With the school year underway, not every high school student is wondering which college to attend. Some learn in high school how to become plumbers, welders, carpenters, electricians, mechanics or HVAC technicians. They will leave ready to enter a job market that needs their skills.
These career paths are just a few of what used to be called professional-technical trades. Schools now call them CTEs, or Career and Technical Education Programs. These are essential career paths for many students who choose to enter the workforce as soon as they can after high school.
It has become clear over the past few decades that our communities and our nation need more skilled workers. Ask any employer, small business owner or homeowner and they’ll tell you.
And today, they pay a family wage.
The US Department of Education defines CTE as follows: it is a “path” which provides students with the academic, technical, and real-world knowledge, skills, and experience they need to prepare for a variety of careers. CTE provides students with training and skills in many types of careers in high-growth sectors such as science and technology, healthcare, and business management. The programs – as area schools will attest – are personalized and practical.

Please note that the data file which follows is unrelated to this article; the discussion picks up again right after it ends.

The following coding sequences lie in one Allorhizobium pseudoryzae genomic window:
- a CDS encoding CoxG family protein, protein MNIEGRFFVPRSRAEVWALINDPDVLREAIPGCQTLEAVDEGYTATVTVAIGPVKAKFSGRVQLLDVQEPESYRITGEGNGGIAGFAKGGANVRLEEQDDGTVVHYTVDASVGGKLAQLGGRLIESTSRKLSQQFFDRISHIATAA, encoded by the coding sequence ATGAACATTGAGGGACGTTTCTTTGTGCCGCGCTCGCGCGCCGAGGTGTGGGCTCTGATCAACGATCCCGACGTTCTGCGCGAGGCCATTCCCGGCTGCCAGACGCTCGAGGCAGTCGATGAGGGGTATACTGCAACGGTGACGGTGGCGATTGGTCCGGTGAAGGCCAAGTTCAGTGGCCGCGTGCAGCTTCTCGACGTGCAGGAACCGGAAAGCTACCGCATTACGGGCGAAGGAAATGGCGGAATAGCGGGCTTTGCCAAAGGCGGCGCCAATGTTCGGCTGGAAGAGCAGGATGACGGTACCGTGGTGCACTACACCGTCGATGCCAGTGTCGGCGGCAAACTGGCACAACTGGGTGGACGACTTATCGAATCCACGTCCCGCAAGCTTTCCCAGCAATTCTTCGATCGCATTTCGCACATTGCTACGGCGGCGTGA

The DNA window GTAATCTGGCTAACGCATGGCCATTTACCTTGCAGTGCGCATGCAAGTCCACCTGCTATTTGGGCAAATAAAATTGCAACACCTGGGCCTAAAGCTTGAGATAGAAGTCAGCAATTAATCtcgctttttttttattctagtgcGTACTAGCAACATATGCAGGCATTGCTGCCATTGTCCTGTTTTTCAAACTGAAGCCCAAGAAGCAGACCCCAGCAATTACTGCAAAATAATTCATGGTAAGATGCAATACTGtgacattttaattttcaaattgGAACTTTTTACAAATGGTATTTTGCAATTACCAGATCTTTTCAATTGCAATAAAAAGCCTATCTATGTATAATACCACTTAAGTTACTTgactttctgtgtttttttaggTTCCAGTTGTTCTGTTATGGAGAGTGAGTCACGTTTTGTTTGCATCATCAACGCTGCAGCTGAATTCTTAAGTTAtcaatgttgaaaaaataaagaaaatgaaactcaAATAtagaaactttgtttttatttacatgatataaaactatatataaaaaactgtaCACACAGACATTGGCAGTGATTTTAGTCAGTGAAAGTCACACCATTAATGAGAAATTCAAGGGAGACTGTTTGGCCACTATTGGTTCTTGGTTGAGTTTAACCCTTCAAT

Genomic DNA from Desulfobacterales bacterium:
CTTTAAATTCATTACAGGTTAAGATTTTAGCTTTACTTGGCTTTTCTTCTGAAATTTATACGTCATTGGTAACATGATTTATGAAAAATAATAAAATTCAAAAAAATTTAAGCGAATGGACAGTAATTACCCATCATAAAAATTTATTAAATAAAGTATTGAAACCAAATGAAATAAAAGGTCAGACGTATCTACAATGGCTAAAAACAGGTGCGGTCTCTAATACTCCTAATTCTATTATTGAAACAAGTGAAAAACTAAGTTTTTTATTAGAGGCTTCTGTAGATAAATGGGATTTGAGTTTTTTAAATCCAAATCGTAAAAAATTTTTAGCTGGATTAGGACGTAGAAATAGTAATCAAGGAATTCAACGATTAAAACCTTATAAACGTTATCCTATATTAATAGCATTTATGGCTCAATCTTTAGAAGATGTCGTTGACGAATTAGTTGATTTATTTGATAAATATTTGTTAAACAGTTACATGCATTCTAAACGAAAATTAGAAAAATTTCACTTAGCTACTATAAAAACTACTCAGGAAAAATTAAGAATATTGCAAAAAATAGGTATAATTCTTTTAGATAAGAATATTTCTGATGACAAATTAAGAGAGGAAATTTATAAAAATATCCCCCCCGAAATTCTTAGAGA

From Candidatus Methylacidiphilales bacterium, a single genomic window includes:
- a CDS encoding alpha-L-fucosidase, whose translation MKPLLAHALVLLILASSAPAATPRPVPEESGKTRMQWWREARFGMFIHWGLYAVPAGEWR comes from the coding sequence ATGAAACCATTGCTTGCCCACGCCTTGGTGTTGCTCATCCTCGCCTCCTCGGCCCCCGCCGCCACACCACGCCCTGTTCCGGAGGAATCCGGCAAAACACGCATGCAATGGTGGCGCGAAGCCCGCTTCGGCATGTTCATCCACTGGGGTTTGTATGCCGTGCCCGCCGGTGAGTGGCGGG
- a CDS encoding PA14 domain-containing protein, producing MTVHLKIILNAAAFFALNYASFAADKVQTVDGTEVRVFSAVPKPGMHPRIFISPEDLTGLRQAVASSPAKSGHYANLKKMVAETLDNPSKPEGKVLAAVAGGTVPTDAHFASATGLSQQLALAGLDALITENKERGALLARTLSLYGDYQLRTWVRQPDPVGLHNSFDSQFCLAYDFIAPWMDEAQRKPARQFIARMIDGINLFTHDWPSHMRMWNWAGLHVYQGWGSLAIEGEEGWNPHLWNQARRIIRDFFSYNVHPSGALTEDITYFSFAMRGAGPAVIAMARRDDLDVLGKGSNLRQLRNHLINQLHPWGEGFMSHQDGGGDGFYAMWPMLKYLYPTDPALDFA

It is a good thing that schools in our area will soon be doing outreach to middle school students in the area to show what CTE programs have to offer. Children need to be shown how learning such skills can lead to a rewarding life.
As parents discuss possible career paths with their children, don’t leave CTE options out of the mix.
They are the right choice for many students.